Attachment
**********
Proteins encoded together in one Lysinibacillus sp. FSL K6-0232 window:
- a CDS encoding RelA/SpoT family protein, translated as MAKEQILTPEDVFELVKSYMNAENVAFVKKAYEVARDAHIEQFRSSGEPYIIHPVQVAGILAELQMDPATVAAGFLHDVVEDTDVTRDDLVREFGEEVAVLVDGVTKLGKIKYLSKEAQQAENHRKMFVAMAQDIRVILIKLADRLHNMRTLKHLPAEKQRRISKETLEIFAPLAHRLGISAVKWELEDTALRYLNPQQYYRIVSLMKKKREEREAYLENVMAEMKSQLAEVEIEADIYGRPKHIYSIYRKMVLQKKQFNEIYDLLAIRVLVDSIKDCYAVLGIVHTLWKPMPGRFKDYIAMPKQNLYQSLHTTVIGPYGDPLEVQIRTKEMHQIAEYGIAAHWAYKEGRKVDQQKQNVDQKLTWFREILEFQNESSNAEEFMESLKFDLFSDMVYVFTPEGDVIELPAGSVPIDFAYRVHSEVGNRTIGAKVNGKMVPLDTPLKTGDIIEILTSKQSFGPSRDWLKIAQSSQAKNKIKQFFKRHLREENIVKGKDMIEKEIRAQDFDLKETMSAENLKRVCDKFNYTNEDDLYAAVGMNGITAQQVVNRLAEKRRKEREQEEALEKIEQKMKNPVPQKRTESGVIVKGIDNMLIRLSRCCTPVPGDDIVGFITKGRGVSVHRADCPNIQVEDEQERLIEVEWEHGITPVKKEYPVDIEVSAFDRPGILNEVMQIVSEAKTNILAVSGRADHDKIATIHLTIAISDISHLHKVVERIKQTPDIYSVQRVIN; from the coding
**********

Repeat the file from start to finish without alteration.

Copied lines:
Proteins encoded together in one Lysinibacillus sp. FSL K6-0232 window:
- a CDS encoding RelA/SpoT family protein, translated as MAKEQILTPEDVFELVKSYMNAENVAFVKKAYEVARDAHIEQFRSSGEPYIIHPVQVAGILAELQMDPATVAAGFLHDVVEDTDVTRDDLVREFGEEVAVLVDGVTKLGKIKYLSKEAQQAENHRKMFVAMAQDIRVILIKLADRLHNMRTLKHLPAEKQRRISKETLEIFAPLAHRLGISAVKWELEDTALRYLNPQQYYRIVSLMKKKREEREAYLENVMAEMKSQLAEVEIEADIYGRPKHIYSIYRKMVLQKKQFNEIYDLLAIRVLVDSIKDCYAVLGIVHTLWKPMPGRFKDYIAMPKQNLYQSLHTTVIGPYGDPLEVQIRTKEMHQIAEYGIAAHWAYKEGRKVDQQKQNVDQKLTWFREILEFQNESSNAEEFMESLKFDLFSDMVYVFTPEGDVIELPAGSVPIDFAYRVHSEVGNRTIGAKVNGKMVPLDTPLKTGDIIEILTSKQSFGPSRDWLKIAQSSQAKNKIKQFFKRHLREENIVKGKDMIEKEIRAQDFDLKETMSAENLKRVCDKFNYTNEDDLYAAVGMNGITAQQVVNRLAEKRRKEREQEEALEKIEQKMKNPVPQKRTESGVIVKGIDNMLIRLSRCCTPVPGDDIVGFITKGRGVSVHRADCPNIQVEDEQERLIEVEWEHGITPVKKEYPVDIEVSAFDRPGILNEVMQIVSEAKTNILAVSGRADHDKIATIHLTIAISDISHLHKVVERIKQTPDIYSVQRVIN; from the coding